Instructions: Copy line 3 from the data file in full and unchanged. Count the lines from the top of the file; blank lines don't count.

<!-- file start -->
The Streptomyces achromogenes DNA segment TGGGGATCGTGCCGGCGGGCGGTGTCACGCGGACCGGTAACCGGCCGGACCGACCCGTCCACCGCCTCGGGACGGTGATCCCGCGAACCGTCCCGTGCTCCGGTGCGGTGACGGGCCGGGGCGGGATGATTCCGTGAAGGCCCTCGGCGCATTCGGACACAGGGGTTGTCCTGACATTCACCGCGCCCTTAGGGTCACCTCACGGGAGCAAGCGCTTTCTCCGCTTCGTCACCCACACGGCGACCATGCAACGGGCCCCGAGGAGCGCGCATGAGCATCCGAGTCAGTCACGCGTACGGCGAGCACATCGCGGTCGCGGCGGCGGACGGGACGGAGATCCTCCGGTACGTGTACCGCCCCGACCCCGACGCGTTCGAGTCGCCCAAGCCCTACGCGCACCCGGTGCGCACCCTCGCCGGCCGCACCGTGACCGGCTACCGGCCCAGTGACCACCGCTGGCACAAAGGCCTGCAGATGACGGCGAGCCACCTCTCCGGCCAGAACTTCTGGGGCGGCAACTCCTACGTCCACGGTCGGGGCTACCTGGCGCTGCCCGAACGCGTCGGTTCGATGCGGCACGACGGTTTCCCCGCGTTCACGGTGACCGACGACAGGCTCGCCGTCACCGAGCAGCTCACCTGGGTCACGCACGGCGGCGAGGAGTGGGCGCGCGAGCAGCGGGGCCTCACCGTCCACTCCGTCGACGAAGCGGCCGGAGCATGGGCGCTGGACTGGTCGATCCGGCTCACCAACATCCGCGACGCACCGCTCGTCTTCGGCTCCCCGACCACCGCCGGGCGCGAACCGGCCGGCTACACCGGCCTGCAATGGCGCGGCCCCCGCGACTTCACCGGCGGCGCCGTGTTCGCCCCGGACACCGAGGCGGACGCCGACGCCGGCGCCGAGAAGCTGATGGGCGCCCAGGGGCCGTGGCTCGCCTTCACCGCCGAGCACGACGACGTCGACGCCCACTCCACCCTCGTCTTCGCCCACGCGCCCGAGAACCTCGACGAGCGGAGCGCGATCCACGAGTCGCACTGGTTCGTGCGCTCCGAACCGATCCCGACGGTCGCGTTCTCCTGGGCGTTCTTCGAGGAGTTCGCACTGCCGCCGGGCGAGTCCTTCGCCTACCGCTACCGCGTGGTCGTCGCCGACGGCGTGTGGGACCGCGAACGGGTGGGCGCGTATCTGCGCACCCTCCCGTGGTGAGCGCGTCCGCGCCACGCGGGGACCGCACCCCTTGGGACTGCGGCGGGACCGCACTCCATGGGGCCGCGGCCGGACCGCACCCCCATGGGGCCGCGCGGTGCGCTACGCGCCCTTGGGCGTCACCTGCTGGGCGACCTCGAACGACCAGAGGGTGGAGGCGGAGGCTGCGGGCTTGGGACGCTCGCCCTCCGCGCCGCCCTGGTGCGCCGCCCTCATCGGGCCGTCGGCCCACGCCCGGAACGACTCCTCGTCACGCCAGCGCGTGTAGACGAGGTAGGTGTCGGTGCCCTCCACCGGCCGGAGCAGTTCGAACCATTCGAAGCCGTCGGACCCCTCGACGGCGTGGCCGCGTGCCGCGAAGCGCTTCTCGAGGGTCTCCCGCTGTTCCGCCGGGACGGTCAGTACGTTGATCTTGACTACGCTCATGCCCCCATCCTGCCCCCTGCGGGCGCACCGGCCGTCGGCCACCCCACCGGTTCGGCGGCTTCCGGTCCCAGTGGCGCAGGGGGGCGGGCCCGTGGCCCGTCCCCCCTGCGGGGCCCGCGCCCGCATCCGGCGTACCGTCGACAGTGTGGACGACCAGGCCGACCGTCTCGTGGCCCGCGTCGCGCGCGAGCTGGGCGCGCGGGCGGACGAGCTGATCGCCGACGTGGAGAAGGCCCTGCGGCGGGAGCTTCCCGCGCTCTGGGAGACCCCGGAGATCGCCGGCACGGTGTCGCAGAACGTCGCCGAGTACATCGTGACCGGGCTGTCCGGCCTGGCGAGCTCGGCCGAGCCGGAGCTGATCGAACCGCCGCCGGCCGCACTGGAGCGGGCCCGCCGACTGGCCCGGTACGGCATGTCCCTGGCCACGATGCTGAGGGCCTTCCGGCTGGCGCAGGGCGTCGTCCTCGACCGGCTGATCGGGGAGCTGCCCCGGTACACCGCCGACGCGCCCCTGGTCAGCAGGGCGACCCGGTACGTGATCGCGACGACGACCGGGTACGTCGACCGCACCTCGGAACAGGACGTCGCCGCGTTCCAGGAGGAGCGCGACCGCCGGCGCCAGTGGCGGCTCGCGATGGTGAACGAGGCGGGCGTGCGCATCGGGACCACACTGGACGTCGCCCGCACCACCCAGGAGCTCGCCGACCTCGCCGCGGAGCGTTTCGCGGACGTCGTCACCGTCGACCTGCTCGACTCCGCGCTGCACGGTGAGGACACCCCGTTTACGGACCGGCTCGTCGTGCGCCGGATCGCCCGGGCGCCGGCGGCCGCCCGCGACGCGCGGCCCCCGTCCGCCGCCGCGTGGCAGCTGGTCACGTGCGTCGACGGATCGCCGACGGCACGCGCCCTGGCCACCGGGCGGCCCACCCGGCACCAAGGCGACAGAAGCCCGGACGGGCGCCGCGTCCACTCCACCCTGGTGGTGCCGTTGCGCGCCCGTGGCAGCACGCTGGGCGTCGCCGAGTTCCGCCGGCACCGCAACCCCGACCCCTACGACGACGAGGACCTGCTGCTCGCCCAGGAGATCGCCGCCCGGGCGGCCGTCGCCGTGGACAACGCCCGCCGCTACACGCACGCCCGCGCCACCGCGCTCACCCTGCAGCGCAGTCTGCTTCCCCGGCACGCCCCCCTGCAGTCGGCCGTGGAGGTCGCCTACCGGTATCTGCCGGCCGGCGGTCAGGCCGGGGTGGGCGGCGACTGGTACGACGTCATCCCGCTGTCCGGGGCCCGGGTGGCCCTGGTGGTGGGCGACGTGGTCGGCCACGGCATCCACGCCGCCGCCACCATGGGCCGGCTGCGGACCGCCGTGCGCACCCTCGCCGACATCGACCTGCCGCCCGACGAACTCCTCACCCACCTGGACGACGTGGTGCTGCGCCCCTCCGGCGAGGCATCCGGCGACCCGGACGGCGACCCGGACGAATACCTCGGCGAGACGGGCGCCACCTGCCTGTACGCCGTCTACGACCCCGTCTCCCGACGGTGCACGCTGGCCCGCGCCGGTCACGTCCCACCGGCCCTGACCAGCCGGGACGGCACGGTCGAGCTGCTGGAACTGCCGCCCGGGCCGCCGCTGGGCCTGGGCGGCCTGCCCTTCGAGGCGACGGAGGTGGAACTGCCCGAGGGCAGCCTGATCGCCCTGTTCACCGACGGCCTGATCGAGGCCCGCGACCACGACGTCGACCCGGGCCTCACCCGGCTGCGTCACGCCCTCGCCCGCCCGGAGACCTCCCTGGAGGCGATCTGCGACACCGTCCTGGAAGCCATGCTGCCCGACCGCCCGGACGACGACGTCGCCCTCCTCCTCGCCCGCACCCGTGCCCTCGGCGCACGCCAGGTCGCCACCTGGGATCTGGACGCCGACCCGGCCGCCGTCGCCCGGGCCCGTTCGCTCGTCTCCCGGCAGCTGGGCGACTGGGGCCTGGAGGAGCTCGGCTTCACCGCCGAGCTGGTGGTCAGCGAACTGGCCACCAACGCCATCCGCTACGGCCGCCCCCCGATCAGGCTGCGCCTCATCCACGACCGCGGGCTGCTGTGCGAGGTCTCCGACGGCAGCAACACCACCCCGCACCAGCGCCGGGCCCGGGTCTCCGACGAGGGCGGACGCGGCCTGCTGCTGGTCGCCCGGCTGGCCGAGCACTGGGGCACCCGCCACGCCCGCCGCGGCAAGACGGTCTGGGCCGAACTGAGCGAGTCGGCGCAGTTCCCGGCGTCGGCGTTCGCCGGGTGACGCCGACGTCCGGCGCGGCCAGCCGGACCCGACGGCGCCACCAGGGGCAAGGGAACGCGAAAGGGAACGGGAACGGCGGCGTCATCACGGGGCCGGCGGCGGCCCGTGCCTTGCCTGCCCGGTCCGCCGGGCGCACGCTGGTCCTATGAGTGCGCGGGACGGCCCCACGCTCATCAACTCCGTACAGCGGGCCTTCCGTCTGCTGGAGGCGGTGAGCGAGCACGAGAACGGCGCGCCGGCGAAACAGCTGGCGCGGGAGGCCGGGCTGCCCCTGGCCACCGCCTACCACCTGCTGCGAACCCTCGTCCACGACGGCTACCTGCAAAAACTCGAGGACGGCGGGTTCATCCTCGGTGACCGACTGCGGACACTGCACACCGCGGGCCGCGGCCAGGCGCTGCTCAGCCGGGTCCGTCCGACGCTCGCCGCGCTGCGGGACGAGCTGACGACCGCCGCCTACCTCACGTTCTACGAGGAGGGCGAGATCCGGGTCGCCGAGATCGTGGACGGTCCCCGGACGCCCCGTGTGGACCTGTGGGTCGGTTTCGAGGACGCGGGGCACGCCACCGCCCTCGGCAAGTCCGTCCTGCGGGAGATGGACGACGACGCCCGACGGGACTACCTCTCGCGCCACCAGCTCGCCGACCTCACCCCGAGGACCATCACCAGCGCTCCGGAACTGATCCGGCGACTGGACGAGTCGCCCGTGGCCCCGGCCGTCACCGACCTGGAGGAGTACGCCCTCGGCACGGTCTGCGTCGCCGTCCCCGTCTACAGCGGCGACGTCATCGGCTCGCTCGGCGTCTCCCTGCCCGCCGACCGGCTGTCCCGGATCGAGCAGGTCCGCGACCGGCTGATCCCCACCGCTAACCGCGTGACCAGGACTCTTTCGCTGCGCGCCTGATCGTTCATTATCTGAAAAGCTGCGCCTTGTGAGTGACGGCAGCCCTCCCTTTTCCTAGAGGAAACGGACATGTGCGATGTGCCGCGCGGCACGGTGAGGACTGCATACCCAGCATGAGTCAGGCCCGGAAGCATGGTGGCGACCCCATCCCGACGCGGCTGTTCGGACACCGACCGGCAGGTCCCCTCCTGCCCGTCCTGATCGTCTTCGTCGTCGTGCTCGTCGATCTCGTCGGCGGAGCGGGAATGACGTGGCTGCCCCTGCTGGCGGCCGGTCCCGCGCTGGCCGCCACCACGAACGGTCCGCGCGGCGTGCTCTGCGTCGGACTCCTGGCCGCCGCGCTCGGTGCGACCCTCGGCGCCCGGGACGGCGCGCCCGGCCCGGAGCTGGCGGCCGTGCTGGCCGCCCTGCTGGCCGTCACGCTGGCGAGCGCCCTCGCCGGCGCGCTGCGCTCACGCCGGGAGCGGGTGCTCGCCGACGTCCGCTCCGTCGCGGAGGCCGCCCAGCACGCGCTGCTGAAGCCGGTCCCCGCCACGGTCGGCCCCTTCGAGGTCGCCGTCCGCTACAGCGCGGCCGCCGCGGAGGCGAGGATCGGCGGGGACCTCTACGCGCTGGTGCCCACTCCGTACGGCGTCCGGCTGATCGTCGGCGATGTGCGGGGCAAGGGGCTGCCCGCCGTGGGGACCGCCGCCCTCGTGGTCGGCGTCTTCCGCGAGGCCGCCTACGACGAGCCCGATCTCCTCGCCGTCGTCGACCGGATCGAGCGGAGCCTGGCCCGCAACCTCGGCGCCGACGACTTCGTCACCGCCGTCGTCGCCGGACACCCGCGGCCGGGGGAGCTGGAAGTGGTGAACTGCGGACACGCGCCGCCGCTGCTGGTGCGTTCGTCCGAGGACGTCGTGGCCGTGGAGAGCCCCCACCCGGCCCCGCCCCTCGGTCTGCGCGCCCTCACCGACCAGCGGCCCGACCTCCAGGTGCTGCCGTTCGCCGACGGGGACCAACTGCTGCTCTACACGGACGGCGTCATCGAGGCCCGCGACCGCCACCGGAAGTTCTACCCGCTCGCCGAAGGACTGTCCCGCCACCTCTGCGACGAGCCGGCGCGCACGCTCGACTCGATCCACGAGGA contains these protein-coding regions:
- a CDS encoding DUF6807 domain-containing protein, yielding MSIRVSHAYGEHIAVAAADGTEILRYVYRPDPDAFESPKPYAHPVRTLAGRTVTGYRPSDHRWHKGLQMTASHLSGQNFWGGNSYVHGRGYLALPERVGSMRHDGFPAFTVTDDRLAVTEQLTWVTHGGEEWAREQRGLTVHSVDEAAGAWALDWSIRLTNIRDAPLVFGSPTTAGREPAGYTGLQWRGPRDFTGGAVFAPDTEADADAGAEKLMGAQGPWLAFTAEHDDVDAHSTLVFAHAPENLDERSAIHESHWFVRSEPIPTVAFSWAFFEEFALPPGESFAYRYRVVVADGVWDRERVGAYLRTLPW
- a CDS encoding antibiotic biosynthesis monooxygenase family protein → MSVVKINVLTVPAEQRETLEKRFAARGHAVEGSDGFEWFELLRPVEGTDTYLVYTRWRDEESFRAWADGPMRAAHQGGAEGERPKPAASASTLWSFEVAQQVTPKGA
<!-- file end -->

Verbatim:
- a CDS encoding antibiotic biosynthesis monooxygenase family protein → MSVVKINVLTVPAEQRETLEKRFAARGHAVEGSDGFEWFELLRPVEGTDTYLVYTRWRDEESFRAWADGPMRAAHQGGAEGERPKPAASASTLWSFEVAQQVTPKGA